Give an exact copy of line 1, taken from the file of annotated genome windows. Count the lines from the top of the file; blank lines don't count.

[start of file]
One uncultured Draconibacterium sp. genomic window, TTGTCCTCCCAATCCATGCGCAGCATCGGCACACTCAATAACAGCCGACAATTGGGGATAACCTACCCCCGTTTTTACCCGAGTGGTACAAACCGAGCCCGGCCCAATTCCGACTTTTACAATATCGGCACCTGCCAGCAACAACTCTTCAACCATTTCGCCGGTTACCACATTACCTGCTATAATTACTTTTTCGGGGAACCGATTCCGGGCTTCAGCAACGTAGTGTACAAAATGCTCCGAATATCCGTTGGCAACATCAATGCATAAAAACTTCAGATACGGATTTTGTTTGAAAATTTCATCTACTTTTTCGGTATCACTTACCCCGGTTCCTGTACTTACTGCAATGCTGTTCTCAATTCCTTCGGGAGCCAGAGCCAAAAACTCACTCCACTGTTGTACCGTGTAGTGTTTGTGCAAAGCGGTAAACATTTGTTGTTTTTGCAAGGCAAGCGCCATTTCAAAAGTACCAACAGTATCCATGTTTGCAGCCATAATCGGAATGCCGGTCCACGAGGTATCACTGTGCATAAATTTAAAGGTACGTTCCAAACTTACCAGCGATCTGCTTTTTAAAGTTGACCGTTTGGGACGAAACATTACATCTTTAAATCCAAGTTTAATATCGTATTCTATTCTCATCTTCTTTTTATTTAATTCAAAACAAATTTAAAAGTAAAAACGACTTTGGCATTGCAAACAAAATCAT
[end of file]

One uncultured Draconibacterium sp. genomic window, TTGTCCTCCCAATCCATGCGCAGCATCGGCACACTCAATAACAGCCGACAATTGGGGATAACCTACCCCCGTTTTTACCCGAGTGGTACAAACCGAGCCCGGCCCAATTCCGACTTTTACAATATCGGCACCTGCCAGCAACAACTCTTCAACCATTTCGCCGGTTACCACATTACCTGCTATAATTACTTTTTCGGGGAACCGATTCCGGGCTTCAGCAACGTAGTGTACAAAATGCTCCGAATATCCGTTGGCAACATCAATGCATAAAAACTTCAGATACGGATTTTGTTTGAAAATTTCATCTACTTTTTCGGTATCACTTACCCCGGTTCCTGTACTTACTGCAATGCTGTTCTCAATTCCTTCGGGAGCCAGAGCCAAAAACTCACTCCACTGTTGTACCGTGTAGTGTTTGTGCAAAGCGGTAAACATTTGTTGTTTTTGCAAGGCAAGCGCCATTTCAAAAGTACCAACAGTATCCATGTTTGCAGCCATAATCGGAATGCCGGTCCACGAGGTATCACTGTGCATAAATTTAAAGGTACGTTCCAAACTTACCAGCGATCTGCTTTTTAAAGTTGACCGTTTGGGACGAAACATTACATCTTTAAATCCAAGTTTAATATCGTATTCTATTCTCATCTTCTTTTTATTTAATTCAAAACAAATTTAAAAGTAAAAACGACTTTGGCATTGCAAACAAAATCAT